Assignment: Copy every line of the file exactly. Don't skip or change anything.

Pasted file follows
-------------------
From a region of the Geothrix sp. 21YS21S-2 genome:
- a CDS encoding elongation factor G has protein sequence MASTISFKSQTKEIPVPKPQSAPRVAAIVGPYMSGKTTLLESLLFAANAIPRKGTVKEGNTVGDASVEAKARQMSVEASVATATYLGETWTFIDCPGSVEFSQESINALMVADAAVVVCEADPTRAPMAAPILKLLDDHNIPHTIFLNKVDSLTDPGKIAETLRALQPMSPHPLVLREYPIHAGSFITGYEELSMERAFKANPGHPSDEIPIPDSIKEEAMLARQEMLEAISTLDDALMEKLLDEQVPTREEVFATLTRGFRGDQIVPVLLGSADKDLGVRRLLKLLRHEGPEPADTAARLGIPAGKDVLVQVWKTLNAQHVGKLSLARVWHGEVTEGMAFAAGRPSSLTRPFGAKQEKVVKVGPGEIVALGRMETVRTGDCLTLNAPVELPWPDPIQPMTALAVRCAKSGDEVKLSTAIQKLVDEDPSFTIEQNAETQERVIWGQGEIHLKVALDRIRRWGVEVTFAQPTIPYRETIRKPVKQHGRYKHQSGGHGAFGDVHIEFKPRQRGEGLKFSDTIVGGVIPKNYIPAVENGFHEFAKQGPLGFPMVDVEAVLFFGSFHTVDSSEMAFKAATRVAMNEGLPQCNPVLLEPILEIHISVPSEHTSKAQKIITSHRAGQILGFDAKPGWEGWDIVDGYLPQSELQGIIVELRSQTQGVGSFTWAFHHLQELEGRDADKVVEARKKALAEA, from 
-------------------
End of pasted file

From a region of the Geothrix sp. 21YS21S-2 genome:
- a CDS encoding elongation factor G has protein sequence MASTISFKSQTKEIPVPKPQSAPRVAAIVGPYMSGKTTLLESLLFAANAIPRKGTVKEGNTVGDASVEAKARQMSVEASVATATYLGETWTFIDCPGSVEFSQESINALMVADAAVVVCEADPTRAPMAAPILKLLDDHNIPHTIFLNKVDSLTDPGKIAETLRALQPMSPHPLVLREYPIHAGSFITGYEELSMERAFKANPGHPSDEIPIPDSIKEEAMLARQEMLEAISTLDDALMEKLLDEQVPTREEVFATLTRGFRGDQIVPVLLGSADKDLGVRRLLKLLRHEGPEPADTAARLGIPAGKDVLVQVWKTLNAQHVGKLSLARVWHGEVTEGMAFAAGRPSSLTRPFGAKQEKVVKVGPGEIVALGRMETVRTGDCLTLNAPVELPWPDPIQPMTALAVRCAKSGDEVKLSTAIQKLVDEDPSFTIEQNAETQERVIWGQGEIHLKVALDRIRRWGVEVTFAQPTIPYRETIRKPVKQHGRYKHQSGGHGAFGDVHIEFKPRQRGEGLKFSDTIVGGVIPKNYIPAVENGFHEFAKQGPLGFPMVDVEAVLFFGSFHTVDSSEMAFKAATRVAMNEGLPQCNPVLLEPILEIHISVPSEHTSKAQKIITSHRAGQILGFDAKPGWEGWDIVDGYLPQSELQGIIVELRSQTQGVGSFTWAFHHLQELEGRDADKVVEARKKALAEA, from 